Sunday 21 April 2019

Gay Byrne gives an interview masterclass

Illustration: Jim Cogan
Illustration: Jim Cogan
Carol Hunt

Carol Hunt

The Meaning of Life with Gay Byrne (RTE1). OCD and ME (RTE1). Abortion: Ireland's Guilty Secret (BBC3).

Unlike the Rev Ian MacNie, newly elected moderator of the Presbyterian Church of Ireland, I don't "feel sorry" for Stephen Fry because "from his position of atheism there is no hope for the future".  No, I feel sorry for him because, in the best tradition of the English upper middle-classes, he was packed off to boarding school by his parents at the criminally young age of seven.

In The Meaning of Life with Gay Byrne, we see how his exile ended in disaster. "Consistent unhappiness" is how Gay Byrne - in a master-class of an interview - described Fry's experience of boarding school. How could he have been expected to handle the loneliness of life away from home so young?

And so at his boarding school Fry articulates his distress through "compulsive thieving". "Tell me about the credit cards and the coat," asks Gay, gently, but with a firm rudder, guiding Fry through the telling of his early diagnosis of bi-polar illness, his arrest for credit card theft and his incarceration in an institution in the wonderfully named Pucklechurch, "not much difference from boarding school", harrumphs Fry drily.

Fry is a forgiving sort though, as well as being a prodigal - he gratefully describes the "deep sense of love" that his mother showed as she brought him his favourite London Times crosswords "cut out very neatly, mother style and [she] pushed them under the bars of the visitor's screen..."

Byrne's brilliance as an interviewer is sometimes dismissed because he knows his craft so well. Like a Bolshoi ballerina, it appears as if he's just nonchalantly going through the paces, yet he presided over probably one of the best interviews Fry has ever delivered. The honest, in-depth revelations about Fry's highs and lows, cocaine abuse, his suicide attempts that he insists were not "cries for help" and his bombastic views on the God he doesn't believe in, made for a tour de force of television.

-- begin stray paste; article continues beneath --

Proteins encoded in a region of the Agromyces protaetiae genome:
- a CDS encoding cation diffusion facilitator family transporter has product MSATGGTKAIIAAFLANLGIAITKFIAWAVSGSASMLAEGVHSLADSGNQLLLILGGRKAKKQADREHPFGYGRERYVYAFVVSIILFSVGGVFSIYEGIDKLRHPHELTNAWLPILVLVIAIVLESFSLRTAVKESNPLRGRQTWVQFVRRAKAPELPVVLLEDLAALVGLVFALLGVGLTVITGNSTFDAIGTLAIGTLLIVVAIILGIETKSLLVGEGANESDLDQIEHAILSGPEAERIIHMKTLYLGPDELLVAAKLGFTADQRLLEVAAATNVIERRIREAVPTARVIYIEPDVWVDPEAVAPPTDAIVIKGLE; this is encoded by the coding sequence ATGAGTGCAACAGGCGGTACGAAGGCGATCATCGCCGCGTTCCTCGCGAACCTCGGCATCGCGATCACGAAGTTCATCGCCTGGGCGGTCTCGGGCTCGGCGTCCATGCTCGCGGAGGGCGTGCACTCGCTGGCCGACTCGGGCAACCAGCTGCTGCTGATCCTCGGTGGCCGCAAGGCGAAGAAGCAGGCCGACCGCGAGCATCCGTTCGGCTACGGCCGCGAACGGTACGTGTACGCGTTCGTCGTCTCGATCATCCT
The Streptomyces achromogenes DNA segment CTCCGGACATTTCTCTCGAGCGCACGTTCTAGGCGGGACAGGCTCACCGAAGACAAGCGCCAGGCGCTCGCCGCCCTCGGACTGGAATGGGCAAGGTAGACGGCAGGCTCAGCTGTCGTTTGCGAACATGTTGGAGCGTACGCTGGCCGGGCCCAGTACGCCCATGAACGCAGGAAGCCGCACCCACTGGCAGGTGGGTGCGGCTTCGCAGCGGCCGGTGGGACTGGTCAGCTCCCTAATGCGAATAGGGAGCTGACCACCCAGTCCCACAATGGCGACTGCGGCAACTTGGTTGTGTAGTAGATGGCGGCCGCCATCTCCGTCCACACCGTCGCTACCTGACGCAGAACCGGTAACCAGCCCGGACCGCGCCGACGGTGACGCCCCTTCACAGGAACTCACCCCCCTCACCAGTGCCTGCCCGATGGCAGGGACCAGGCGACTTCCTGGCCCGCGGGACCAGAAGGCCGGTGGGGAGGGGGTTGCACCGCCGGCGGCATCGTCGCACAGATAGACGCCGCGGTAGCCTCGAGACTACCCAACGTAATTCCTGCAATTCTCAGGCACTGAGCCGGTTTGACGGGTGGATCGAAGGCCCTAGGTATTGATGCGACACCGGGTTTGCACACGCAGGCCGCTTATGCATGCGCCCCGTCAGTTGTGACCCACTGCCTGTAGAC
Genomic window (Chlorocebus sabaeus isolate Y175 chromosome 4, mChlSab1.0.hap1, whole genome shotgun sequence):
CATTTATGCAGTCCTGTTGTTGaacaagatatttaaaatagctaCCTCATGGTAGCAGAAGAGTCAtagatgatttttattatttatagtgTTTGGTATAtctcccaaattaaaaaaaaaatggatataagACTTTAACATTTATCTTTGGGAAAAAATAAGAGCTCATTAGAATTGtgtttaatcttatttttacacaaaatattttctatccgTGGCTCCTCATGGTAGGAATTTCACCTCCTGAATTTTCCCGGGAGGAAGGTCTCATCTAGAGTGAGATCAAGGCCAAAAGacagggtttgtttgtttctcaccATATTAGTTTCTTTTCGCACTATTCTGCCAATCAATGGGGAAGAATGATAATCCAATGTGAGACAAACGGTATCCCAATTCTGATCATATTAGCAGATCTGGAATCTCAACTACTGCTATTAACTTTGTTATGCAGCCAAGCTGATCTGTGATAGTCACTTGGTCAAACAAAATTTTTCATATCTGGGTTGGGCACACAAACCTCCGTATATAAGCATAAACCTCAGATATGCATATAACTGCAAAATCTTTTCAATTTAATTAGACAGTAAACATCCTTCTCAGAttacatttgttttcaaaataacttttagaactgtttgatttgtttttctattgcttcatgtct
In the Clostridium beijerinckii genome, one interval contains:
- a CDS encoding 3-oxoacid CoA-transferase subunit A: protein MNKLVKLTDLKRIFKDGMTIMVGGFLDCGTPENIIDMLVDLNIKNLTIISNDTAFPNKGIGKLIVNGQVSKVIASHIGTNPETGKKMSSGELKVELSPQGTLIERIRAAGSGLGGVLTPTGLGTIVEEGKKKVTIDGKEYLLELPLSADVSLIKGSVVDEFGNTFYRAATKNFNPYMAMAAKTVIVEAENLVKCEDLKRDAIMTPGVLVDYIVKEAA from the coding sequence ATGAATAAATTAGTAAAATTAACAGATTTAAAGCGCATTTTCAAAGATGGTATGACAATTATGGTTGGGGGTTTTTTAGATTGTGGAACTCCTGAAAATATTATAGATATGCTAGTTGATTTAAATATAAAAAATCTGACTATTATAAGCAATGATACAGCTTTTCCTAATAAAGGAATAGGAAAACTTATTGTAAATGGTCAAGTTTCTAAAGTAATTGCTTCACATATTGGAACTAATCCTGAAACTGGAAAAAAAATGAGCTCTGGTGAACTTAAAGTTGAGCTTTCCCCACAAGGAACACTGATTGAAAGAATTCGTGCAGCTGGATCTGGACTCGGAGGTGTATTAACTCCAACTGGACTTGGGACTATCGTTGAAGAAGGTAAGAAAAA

The following night, again on RTE, mothers and mental illnesses were once more under the spotlight. Both Jacob, a graffiti artist, and his mother Mella, have OCD - or Obsessive Compulsive Disorder. In the same way as many of us insist that we all "get depressed" sometimes, it's become commonplace to say "oh yes, I'm a bit OCD" if you like to put away the shopping before you start cooking. But of course, genuine OCD, like depression, is a very different animal.

Obsessions are defined as intrusive thoughts or images, while the compulsion is the action people take to make the thought go away. Jacob, who battles daily with the thought of contamination, is shown suffering severe stress just letting the camera crew into his home. "I'm sorry", he says. "But I can't take you up the stairs - I'm angsty now."

Even six months down the line, he says, "I could touch the place where you touched and I'll feel dirty." His mother Mella, who fears that her thoughts will lead to people getting hurt, is unable to hug, kiss or even touch her son. Over in Sligo, mothers are mentioned again as Eileen, a retired hairdresser, prays repeatedly to prevent her thoughts from harming others. "It started" she says, "at 15, when my mother thought she was going to die. One day I just put the salt down... and I thought, if I just put that down right mammy will be all right when I come home from school... It progressed from there."

We also meet Simon, a radio researcher who developed OCD during his years as a boarder in Clongowes School. The good news is that talking therapy, particularly Cognitive Behavioural Therapy, seems to work very well for most suffered. The bad news is that the vast majority of those who do suffer are so ashamed that they fear to divulge their illness.

It wasn't a mother's shame but the shame of a country who ignore the suffering of women with crisis pregnancies that was the subject of BBC3's Abortion: Ireland's Guilty Secret, last Wednesday. Irishwoman Alys Harte talked to those on both sides of the abortion debate in Ireland. Most scandalously of all - for Ireland - she travelled to London with Cork woman Tara, a pregnant 24-year-old who had not been raped, nor was she carrying a foetus incompatible with life. Bravely, Tara said publicly what so many thousands of Irish woman are scared to admit; it just wasn't right for her to go through with the pregnancy: I feel relieved" she said, when it was over. "And I feel guilty for feeling relieved".

Sunday Independent

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